Refactoring with Design Patterns - The Template Pattern

In our last article of the refactoring series we saw how design patterns can be used to make our Ruby code beautiful and clean. Design patterns are a powerful tool for any developer and a familiarity with them will lead to better code by forcing a consideration of SOLID principles.

Now let's talk about other pattern that when properly used can be very helpful: The Template Method.

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FastRuby.io: Exit Calls

At Ombu Labs we believe that if we are not learning from our mistakes we are doing it wrong. It is simple: The only unforgivable mistake is to not learn from our mistakes.

That is why we try to incorporate feedback into everything we do. We embrace peer reviews and pair programming as a way to get constant feedback on a daily basis. Even this article had reviews from 3 different people! (https://github.com/ombulabs/blog/pull/154)

Another step that we incorporate into every client relationship is an exit call. This call gives us an opportunity to assess how well we performed.

If we performed well: Great! What can we do more of? If we performed poorly: What can we improve? What can we do to make it better for our next project?

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How we use Pivotal Tracker at Ombu Labs

We tend to use GitHub for everything at Ombu Labs, but sometimes our clients prefer Pivotal Tracker. We have no problem with Pivotal Tracker, we just like to keep everything in one place, that is why we prefer GitHub for everything.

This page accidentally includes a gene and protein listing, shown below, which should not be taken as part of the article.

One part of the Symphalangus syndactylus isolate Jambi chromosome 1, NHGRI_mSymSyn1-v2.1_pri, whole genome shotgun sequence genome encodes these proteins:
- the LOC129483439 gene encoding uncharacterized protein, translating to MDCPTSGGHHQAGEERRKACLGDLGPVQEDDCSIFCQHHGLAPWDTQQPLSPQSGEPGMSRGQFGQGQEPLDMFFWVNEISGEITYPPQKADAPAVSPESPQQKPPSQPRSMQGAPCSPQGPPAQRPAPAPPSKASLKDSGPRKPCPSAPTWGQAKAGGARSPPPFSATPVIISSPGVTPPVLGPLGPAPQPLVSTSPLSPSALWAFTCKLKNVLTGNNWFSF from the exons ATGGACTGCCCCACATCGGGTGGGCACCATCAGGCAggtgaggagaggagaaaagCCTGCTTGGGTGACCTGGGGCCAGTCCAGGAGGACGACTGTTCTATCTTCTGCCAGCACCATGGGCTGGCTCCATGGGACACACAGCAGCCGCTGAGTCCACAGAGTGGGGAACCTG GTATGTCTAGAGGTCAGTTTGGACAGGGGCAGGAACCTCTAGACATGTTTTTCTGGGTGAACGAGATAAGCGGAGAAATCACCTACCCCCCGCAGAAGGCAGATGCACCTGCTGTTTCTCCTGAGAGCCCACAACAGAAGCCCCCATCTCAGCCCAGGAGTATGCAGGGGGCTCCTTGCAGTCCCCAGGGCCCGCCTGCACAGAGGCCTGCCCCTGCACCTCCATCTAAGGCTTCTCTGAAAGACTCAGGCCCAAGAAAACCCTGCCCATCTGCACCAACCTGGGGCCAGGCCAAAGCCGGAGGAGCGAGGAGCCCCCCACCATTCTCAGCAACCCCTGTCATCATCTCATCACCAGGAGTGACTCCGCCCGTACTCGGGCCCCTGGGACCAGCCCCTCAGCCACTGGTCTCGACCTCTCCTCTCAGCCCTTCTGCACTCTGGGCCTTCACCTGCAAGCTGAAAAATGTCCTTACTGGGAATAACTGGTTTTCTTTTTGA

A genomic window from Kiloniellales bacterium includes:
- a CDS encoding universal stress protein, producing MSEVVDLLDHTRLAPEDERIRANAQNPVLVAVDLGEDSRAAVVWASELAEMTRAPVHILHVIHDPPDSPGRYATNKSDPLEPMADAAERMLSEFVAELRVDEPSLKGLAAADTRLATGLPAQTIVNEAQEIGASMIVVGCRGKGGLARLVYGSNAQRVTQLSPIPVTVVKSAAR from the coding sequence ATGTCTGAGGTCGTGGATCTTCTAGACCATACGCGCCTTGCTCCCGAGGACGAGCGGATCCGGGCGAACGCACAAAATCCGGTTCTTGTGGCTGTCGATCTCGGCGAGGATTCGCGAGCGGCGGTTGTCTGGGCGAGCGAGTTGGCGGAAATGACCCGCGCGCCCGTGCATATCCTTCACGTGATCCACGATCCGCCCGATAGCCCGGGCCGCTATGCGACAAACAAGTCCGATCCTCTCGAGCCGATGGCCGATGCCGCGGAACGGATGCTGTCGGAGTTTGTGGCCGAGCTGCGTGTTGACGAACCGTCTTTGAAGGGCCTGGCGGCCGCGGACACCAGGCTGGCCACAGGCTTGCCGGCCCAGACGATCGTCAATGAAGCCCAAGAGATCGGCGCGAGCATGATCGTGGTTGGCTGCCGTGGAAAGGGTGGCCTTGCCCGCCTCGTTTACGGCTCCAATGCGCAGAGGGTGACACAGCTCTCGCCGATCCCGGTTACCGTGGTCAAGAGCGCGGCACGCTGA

There are many things that are easier with Pivotal Tracker, as long as you are using it the right way. Some of its features are very useful for agile teams like ours. This is how we like to use it to ship value with every sprint and keep track of our velocity.

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Refactoring: Clean your ruby code with design patterns

Code refactoring can be defined as “the process of introducing small and incremental changes to leave the code in a better state than it was.”. When refactoring your code you have to consider two things: no new functionality should be added and the external behavior should not be affected.

One of the biggest challenges as a Ruby on Rails Developer is to keep your code clean, simple and easy to maintain and that is why we are always refactoring our code.

There are several techniques that a developer can follow to improve their code by code refactoring, such as extract method, move method, move field, switch statements, etc. If you are not familiarized with them, please visit the Refactoring Guru site.

Another technique developers try to follow is to apply good design patterns to their code. In this post we'll try to go over some of the documented design patterns and how you can apply them to your Ruby code.

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Cleaning up: ActiveRecord::Dirty 5.2 API Changes

With the release of Rails 5.2 just around the corner (Rails 5.2 RC1 is already available!), we will be taking a look at some of the upcoming changes to the ActiveRecord::Dirty module. If you're running Rails 5.1, you may have already seen some of the deprecation warnings related to the API changes contained in it. Most of them are behavior changes, and there are some new additions as well.

To better understand these modifications, we'll take a look at sample projects in Rails 5.1 and Rails 5.2.

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